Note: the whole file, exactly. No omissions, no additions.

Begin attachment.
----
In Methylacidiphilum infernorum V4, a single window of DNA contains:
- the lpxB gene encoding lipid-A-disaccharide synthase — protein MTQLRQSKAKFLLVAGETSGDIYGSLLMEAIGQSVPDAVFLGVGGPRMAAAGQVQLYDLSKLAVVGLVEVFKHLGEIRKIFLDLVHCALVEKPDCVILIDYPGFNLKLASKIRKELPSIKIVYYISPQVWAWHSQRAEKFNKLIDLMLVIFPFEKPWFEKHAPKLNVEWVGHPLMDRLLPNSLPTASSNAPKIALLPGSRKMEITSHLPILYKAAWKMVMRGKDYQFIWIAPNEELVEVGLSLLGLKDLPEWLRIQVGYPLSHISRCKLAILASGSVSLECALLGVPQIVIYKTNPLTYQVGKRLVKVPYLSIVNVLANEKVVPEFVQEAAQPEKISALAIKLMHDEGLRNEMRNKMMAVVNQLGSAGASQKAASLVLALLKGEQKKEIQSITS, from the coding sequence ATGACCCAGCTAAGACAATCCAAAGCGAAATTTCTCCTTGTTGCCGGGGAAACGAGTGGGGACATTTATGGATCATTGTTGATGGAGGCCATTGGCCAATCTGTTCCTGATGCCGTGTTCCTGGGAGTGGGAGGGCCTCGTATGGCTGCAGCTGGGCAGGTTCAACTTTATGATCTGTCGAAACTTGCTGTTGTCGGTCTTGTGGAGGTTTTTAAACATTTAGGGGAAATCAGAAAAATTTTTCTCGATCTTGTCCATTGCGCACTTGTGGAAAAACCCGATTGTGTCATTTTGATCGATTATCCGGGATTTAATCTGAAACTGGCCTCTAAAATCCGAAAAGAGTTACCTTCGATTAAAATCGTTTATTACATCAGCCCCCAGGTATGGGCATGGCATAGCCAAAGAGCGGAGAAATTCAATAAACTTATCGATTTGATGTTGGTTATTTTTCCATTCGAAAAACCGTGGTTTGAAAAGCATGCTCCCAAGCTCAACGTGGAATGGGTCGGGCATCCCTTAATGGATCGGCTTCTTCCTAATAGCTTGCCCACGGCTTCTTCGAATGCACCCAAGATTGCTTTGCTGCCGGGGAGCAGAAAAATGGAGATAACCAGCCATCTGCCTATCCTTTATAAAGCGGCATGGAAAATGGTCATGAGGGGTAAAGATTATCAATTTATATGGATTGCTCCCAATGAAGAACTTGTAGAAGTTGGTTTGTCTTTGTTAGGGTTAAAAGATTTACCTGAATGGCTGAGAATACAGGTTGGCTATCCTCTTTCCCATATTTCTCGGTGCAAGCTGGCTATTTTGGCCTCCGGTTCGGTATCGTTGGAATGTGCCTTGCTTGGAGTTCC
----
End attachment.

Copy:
In Methylacidiphilum infernorum V4, a single window of DNA contains:
- the lpxB gene encoding lipid-A-disaccharide synthase — protein MTQLRQSKAKFLLVAGETSGDIYGSLLMEAIGQSVPDAVFLGVGGPRMAAAGQVQLYDLSKLAVVGLVEVFKHLGEIRKIFLDLVHCALVEKPDCVILIDYPGFNLKLASKIRKELPSIKIVYYISPQVWAWHSQRAEKFNKLIDLMLVIFPFEKPWFEKHAPKLNVEWVGHPLMDRLLPNSLPTASSNAPKIALLPGSRKMEITSHLPILYKAAWKMVMRGKDYQFIWIAPNEELVEVGLSLLGLKDLPEWLRIQVGYPLSHISRCKLAILASGSVSLECALLGVPQIVIYKTNPLTYQVGKRLVKVPYLSIVNVLANEKVVPEFVQEAAQPEKISALAIKLMHDEGLRNEMRNKMMAVVNQLGSAGASQKAASLVLALLKGEQKKEIQSITS, from the coding sequence ATGACCCAGCTAAGACAATCCAAAGCGAAATTTCTCCTTGTTGCCGGGGAAACGAGTGGGGACATTTATGGATCATTGTTGATGGAGGCCATTGGCCAATCTGTTCCTGATGCCGTGTTCCTGGGAGTGGGAGGGCCTCGTATGGCTGCAGCTGGGCAGGTTCAACTTTATGATCTGTCGAAACTTGCTGTTGTCGGTCTTGTGGAGGTTTTTAAACATTTAGGGGAAATCAGAAAAATTTTTCTCGATCTTGTCCATTGCGCACTTGTGGAAAAACCCGATTGTGTCATTTTGATCGATTATCCGGGATTTAATCTGAAACTGGCCTCTAAAATCCGAAAAGAGTTACCTTCGATTAAAATCGTTTATTACATCAGCCCCCAGGTATGGGCATGGCATAGCCAAAGAGCGGAGAAATTCAATAAACTTATCGATTTGATGTTGGTTATTTTTCCATTCGAAAAACCGTGGTTTGAAAAGCATGCTCCCAAGCTCAACGTGGAATGGGTCGGGCATCCCTTAATGGATCGGCTTCTTCCTAATAGCTTGCCCACGGCTTCTTCGAATGCACCCAAGATTGCTTTGCTGCCGGGGAGCAGAAAAATGGAGATAACCAGCCATCTGCCTATCCTTTATAAAGCGGCATGGAAAATGGTCATGAGGGGTAAAGATTATCAATTTATATGGATTGCTCCCAATGAAGAACTTGTAGAAGTTGGTTTGTCTTTGTTAGGGTTAAAAGATTTACCTGAATGGCTGAGAATACAGGTTGGCTATCCTCTTTCCCATATTTCTCGGTGCAAGCTGGCTATTTTGGCCTCCGGTTCGGTATCGTTGGAATGTGCCTTGCTTGGAGTTCC